Sending short text messages to drum up support from cellphone users has become a popular campaign tool, as shown in the substantial increase in message transmission last week.
"Last Friday, the day before the nationwide legislative elections on Dec. 11, we saw the usage of short-message service (SMS) double to reach more than 4 million," said Shih Mu-piao (石木標), a spokesman for state-run Chunghwa Telecom Co (中華電信).
With 8.25 million subscribers, Shih said the company records an average of 2 million to 3 million SMS transmissions per day, which means each Chunghwa Telecom user got an average of two messages per week.
Citing the service's convenience and cheaper rates, he said the popular situation of making use of consumer electronic gadgets was also seen in the March presidential elections.
According to Chunghwa Tele-com's statistics, SMS usages show a marked increase starting last Tuesday when 300,000 more short messages were sent than usual, followed the next day with 500,000 more, 1.3 million more on Thursday and a peak of 2 million on Friday.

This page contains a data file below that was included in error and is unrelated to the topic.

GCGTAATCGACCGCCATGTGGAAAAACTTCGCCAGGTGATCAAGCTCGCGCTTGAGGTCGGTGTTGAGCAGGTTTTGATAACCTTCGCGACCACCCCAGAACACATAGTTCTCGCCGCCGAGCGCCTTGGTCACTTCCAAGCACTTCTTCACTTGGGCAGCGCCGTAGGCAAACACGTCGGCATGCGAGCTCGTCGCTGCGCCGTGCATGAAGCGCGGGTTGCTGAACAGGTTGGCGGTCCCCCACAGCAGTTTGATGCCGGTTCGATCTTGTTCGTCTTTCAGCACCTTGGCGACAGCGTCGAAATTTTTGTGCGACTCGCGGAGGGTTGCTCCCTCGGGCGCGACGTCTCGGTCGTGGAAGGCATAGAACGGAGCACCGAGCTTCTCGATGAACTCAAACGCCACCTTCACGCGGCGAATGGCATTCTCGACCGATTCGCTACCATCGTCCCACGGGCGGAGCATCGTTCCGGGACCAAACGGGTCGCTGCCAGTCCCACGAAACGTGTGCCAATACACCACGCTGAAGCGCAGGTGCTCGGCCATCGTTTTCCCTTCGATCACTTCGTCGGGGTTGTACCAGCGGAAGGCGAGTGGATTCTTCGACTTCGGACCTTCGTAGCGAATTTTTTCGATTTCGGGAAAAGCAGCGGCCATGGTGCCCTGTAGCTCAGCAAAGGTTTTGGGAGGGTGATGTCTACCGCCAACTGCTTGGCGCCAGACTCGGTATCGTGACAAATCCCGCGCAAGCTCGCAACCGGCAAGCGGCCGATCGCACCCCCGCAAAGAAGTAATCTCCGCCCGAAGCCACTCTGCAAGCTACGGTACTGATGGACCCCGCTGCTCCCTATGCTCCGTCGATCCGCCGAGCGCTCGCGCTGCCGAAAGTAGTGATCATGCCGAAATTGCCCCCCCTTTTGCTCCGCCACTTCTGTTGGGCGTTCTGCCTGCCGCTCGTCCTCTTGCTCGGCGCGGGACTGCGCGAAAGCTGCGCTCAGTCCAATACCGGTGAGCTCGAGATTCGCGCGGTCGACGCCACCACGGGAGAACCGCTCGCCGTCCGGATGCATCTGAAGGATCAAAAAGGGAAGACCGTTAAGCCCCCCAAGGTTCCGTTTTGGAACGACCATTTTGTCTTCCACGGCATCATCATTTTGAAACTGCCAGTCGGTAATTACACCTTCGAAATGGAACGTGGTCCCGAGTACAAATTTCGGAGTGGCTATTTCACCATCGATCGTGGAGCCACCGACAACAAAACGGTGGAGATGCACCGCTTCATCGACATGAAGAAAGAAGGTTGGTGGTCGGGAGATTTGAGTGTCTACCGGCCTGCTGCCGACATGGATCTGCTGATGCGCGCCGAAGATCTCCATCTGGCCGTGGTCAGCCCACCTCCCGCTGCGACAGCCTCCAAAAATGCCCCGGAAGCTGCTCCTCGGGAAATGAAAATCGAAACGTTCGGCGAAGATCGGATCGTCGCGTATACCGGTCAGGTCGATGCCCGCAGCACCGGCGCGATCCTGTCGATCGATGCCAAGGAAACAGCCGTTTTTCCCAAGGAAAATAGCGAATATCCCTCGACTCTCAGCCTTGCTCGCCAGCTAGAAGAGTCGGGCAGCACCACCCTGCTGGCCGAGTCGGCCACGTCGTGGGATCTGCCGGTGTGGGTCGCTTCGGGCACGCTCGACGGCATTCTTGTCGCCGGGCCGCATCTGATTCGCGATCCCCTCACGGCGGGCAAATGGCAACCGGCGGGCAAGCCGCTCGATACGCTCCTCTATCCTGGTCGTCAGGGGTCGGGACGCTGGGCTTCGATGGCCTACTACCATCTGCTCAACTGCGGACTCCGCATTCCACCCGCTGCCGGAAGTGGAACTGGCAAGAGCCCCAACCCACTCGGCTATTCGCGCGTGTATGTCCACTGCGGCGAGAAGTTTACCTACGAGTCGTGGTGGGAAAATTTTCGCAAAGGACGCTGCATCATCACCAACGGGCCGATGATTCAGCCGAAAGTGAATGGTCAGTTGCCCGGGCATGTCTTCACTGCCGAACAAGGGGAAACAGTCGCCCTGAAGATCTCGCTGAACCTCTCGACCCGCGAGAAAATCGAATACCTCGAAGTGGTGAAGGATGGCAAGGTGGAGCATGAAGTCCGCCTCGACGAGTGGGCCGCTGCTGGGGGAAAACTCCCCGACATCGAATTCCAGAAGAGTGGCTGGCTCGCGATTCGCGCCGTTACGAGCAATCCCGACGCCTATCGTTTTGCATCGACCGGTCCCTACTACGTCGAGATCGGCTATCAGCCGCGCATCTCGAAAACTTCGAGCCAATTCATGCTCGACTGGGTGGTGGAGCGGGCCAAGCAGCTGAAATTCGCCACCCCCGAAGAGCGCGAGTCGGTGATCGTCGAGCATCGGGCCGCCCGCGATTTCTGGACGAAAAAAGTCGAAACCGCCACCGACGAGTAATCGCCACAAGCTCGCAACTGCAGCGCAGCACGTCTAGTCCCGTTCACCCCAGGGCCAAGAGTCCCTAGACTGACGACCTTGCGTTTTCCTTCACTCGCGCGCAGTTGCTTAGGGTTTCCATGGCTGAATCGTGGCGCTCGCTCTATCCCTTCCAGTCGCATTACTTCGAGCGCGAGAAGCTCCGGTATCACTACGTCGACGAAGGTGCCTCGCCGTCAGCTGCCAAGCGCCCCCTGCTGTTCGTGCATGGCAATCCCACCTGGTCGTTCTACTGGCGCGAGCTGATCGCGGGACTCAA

Taiwan Cellular Corp (
"Unless candidates have obtained detailed information about their constituencies, sending short messages randomly to mobile- phone users would be a waste of money, even though each message costs at most NT$1 through mass transmission," said Far Eas-Tone.spokeswoman Yvonne Lan (藍綺萍).
Still, in the runup to election day in March, Taiwan Cellular saw an increase of more than 10 million short messages.
The all-time one-day record for SMS messages this year, however, was the first day of the Lunar New Year on Jan. 22, when 9 million messages were transmitted, Shih said.
The Lunar New Year's eve also saw 8.5 million messages sent by Chunghwa Telecom's subscribers.
Other days with soaring SMS usage include Christmas Eve, New Year's Eve, Valentine's Day and the Mid-Autumn Festival, according to telecom operators.
For individual usage, Lan expected that MMS (multi-media messaging service), which contains pictures in addition to written messages, is likely to catch on among youngsters soon, with each MMS costing between NT$7 and NT$15 on average.